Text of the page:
Gold Mining Margins Will Expand Further
The commodities that represent mining cost inputs are not only trending bearish but are little threat to move much higher anytime soon.
Generally, oil (energy) represents about 25% of the cost of mining while industrial metals prices can be a proxy for the costs of trucks, chemicals and blasting agents (like cyanide). It has been a while since we've looked at these spot price charts but with the gold stocks having put in a major bottom it is time to analyze whether it is sustainable or not. Most retail investors would have exposure to gold in something like SPDR Gold Shares (NYSEARCA:GLD), to oil in iPath S&P Crude Oil Index (NYSEARCA:OIL), to mining in SPDR Metals & Mining (NYSEARCA:XME) and to energy in Vanguard Energy ETF (NYSEARCA:VDE)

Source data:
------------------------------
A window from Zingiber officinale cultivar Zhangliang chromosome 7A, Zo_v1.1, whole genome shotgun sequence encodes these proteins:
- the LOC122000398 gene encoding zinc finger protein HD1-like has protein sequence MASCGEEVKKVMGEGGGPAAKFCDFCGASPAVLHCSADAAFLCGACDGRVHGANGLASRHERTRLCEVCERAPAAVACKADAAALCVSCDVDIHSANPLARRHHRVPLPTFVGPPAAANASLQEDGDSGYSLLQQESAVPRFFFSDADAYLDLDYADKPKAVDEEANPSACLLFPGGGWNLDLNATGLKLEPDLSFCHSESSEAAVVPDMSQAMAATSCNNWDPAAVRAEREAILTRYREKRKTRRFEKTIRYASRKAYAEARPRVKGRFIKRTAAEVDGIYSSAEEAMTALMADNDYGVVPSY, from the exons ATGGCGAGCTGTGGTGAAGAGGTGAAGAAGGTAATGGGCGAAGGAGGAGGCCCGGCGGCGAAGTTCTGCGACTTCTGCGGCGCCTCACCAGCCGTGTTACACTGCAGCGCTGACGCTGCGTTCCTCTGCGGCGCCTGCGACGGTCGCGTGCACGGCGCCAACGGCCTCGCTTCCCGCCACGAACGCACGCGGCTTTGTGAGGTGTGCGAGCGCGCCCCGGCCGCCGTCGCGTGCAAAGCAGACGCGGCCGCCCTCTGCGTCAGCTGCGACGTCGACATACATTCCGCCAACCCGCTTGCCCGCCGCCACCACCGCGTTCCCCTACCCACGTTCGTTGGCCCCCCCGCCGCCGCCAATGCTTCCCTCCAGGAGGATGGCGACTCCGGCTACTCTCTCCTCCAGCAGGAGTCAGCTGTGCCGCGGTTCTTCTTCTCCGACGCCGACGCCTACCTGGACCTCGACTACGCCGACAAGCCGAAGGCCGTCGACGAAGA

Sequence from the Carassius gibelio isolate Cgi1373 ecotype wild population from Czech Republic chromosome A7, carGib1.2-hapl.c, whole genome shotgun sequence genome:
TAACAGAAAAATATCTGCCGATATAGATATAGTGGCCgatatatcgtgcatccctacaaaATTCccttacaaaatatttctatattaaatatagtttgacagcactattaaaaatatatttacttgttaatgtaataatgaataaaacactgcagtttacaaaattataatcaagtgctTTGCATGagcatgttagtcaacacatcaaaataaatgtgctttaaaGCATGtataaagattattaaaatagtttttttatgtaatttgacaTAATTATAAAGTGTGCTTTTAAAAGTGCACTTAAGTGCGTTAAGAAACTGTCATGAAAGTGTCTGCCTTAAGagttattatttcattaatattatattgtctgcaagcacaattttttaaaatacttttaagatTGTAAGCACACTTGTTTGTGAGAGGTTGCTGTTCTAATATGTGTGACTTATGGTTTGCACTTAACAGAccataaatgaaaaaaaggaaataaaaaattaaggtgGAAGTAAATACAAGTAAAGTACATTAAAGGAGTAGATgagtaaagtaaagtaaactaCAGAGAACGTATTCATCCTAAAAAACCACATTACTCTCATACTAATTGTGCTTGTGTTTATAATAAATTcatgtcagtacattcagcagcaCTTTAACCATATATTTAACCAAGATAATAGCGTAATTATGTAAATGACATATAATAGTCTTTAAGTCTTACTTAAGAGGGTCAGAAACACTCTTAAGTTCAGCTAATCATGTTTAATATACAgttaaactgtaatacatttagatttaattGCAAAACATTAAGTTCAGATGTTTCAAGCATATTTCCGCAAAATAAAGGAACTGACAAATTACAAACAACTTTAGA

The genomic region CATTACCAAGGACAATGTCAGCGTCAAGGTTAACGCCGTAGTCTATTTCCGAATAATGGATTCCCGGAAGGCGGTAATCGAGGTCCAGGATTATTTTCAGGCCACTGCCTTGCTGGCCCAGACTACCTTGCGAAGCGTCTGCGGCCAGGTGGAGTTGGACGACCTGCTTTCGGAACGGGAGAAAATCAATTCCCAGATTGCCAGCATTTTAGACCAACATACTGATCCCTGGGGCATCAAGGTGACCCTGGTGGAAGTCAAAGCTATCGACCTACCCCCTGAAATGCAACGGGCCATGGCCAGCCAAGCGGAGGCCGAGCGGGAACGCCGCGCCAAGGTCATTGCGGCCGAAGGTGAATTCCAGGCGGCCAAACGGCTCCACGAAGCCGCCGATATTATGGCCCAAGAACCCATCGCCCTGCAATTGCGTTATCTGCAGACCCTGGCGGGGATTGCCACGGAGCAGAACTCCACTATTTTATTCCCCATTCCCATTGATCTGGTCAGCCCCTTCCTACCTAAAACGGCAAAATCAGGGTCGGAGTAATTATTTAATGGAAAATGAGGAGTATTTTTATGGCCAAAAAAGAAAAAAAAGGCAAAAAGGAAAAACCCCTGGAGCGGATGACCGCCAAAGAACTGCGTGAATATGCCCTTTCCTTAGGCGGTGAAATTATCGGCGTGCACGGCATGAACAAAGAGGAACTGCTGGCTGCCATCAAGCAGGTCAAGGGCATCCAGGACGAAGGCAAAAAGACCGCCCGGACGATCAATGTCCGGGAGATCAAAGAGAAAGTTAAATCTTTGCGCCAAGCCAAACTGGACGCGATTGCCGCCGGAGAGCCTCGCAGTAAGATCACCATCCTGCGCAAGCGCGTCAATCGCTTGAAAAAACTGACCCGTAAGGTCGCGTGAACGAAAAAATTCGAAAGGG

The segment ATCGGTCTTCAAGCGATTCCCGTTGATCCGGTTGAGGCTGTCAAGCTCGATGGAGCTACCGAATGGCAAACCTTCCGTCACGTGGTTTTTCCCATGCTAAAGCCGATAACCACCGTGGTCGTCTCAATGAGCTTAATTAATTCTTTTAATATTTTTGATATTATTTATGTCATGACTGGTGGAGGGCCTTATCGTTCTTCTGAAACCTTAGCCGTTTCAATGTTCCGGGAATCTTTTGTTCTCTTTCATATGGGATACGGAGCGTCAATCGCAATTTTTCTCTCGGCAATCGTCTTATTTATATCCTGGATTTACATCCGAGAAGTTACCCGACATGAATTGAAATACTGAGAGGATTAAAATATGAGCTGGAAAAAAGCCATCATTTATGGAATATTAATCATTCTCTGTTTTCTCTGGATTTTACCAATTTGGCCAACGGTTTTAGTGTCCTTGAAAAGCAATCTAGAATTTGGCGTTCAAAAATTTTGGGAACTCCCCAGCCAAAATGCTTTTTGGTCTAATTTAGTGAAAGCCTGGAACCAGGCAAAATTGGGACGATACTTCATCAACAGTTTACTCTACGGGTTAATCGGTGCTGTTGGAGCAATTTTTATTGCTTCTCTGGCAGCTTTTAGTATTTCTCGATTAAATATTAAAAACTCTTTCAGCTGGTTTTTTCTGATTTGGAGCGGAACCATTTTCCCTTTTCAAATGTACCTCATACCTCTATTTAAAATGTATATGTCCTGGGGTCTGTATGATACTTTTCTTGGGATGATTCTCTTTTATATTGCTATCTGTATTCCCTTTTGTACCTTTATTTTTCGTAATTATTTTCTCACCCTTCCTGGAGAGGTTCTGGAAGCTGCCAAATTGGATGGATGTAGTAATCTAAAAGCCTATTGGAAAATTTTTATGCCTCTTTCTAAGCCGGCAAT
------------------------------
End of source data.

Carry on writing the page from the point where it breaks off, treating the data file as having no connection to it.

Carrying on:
Simply put, we look at gold relative to oil (bottom) and gold relative to industrial metals (top). These ratios were quite low in 2007 when share prices were driven more so by positive sentiment and high valuations then by positive fundamentals. As you can see, the financial crisis was a major catalyst for the gold mining industry. Gold surged against oil and industrial metals. During the weak recovery these ratios held their ground and are reaching higher levels once again.
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